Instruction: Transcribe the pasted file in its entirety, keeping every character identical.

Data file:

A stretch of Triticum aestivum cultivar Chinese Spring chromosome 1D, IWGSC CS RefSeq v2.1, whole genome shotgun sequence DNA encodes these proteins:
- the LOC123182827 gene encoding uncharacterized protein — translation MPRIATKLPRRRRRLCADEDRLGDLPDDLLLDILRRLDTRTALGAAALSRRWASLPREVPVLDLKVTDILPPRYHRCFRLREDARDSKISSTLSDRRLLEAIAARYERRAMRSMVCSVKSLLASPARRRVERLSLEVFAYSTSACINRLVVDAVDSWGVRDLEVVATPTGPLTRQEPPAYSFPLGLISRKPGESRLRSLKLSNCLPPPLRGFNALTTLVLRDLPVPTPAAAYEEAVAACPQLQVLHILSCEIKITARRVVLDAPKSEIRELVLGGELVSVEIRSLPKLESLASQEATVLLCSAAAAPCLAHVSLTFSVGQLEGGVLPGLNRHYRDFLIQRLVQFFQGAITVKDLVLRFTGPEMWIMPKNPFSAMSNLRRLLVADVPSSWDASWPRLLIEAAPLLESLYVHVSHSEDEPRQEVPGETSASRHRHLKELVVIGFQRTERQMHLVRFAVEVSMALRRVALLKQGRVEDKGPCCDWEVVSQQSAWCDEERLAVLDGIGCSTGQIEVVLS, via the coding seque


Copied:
A stretch of Triticum aestivum cultivar Chinese Spring chromosome 1D, IWGSC CS RefSeq v2.1, whole genome shotgun sequence DNA encodes these proteins:
- the LOC123182827 gene encoding uncharacterized protein — translation MPRIATKLPRRRRRLCADEDRLGDLPDDLLLDILRRLDTRTALGAAALSRRWASLPREVPVLDLKVTDILPPRYHRCFRLREDARDSKISSTLSDRRLLEAIAARYERRAMRSMVCSVKSLLASPARRRVERLSLEVFAYSTSACINRLVVDAVDSWGVRDLEVVATPTGPLTRQEPPAYSFPLGLISRKPGESRLRSLKLSNCLPPPLRGFNALTTLVLRDLPVPTPAAAYEEAVAACPQLQVLHILSCEIKITARRVVLDAPKSEIRELVLGGELVSVEIRSLPKLESLASQEATVLLCSAAAAPCLAHVSLTFSVGQLEGGVLPGLNRHYRDFLIQRLVQFFQGAITVKDLVLRFTGPEMWIMPKNPFSAMSNLRRLLVADVPSSWDASWPRLLIEAAPLLESLYVHVSHSEDEPRQEVPGETSASRHRHLKELVVIGFQRTERQMHLVRFAVEVSMALRRVALLKQGRVEDKGPCCDWEVVSQQSAWCDEERLAVLDGIGCSTGQIEVVLS, via the coding seque